June 26, 2017

5 Tips to Write Like a Badass.


Not everyone can pen a bestseller, but we can all improve our writing.

Here are five tips to make your words sing and soar.

1. Start with a scene.

Humans like stories. We like to sink down into another place or time. If you’re working on a piece of writing, whether it’s a blog post or a book, try starting off with a sharply defined scene. The first time I saw him, I was sitting on my front steps, swatting mosquitoes and watching streaks of sunlight shimmy across the yard. Include dialogue, smells, and sounds, anything to help transport the reader. Once you’ve pulled us into your moment, we’ll want to keep reading.

2. Be vulnerable.

I believe many people today are starving for vulnerability, for deep truth. We live in a chaotic, image-obsessed world, where we stream the highlight reels of our lives on social media. This leaves us hungry for honesty, for the moment just before you took that lovely picture of your family, when your daughter stepped on your toe and without thinking, you dropped the f-bomb, and then tried to smile for the camera.

We want to know what it really feels like to be you, not just what the airbrushed version of you looks like. So often, the things we’re most afraid of sharing, our blemishes and our shame, are what makes us real, relatable, and lovable. Take a risk, and share something that makes you tremble a little.

3. Read.

One of the best things we can do as aspiring writers is to read as much as possible. While reading, we absorb what engages readers and what bores them. We learn that while there might be a limited number of stories to write about, how we write them—what voice, structure, or point of view we use—are myriad. We learn how to write dialogue that smacks of real life, and how vivid, sense-filled imagery sucks readers into another world.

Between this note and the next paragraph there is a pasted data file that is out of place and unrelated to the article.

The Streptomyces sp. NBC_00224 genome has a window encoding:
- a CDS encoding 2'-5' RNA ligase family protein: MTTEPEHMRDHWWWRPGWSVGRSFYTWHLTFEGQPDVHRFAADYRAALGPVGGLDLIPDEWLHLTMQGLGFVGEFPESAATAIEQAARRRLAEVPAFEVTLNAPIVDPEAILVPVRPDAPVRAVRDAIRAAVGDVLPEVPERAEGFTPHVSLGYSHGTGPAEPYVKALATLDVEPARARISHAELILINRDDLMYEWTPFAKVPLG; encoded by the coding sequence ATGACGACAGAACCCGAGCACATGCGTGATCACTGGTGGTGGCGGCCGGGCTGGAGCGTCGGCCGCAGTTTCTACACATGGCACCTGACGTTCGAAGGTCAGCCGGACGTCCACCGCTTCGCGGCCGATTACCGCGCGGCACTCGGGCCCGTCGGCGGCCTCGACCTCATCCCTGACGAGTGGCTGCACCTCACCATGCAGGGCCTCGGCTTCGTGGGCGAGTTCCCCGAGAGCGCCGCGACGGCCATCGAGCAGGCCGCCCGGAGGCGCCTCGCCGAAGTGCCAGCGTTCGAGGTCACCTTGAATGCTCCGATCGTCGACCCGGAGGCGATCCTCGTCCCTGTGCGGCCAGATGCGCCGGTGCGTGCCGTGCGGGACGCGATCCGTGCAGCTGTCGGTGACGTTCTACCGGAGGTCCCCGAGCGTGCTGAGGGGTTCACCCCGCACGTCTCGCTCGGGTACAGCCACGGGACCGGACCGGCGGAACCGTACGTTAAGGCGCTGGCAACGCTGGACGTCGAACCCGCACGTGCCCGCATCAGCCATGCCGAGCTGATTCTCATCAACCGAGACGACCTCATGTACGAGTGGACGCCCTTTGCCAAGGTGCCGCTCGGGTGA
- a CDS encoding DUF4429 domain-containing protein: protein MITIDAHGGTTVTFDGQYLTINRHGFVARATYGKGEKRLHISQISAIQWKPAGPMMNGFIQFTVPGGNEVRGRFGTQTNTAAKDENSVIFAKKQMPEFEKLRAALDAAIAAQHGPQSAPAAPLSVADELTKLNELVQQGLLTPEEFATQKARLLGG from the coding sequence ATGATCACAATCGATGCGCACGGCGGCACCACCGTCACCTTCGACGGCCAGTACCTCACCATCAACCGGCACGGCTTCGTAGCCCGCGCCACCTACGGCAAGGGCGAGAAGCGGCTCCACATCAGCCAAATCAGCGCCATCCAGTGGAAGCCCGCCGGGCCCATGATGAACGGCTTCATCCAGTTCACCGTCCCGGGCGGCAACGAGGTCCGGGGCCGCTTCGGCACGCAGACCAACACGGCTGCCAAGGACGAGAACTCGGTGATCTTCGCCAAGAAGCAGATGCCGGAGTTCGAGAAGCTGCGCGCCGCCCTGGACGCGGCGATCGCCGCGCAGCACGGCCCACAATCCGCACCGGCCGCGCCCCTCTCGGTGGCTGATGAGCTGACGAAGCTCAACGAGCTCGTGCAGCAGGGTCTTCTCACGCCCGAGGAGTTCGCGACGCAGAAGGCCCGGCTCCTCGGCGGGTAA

4. Welcome feedback.

It’s not always easy to accept constructive criticism about our work. But to become better writers, it’s imperative. Be curious about the blind spots you have as a writer. I’ve learned to split my writing self into two distinct parts—the person who sits down and conjures up a channel for creative energy to stream through, and later, the surgeon who cuts and stitches that work. Being part of a writing group is my favorite way of improving my work—by gathering the reactions of several different people, we usually get a well-rounded report of what works well and what needs work in our writing.

5. End with an image.

I like to leave readers with a strong image, something that reflects or encapsulates the heart of the piece. If I’m feeling super poetic, I’ll even spend time thinking about the very last word of a piece—can I leave the reader with a well-worn river stone? Something that they can turn over in their palms or tuck in a pocket and carry with them for a spell, something that maybe, after they’re done reading, lingers.


Author: Lynn Shattuck
Image: Aiden Meyer/UnsplashTiago Leonardi/Flickr 
Editor: Catherine Monkman
Copy Editor: Taia Butler
Social Editor: Yoli Ramazzina

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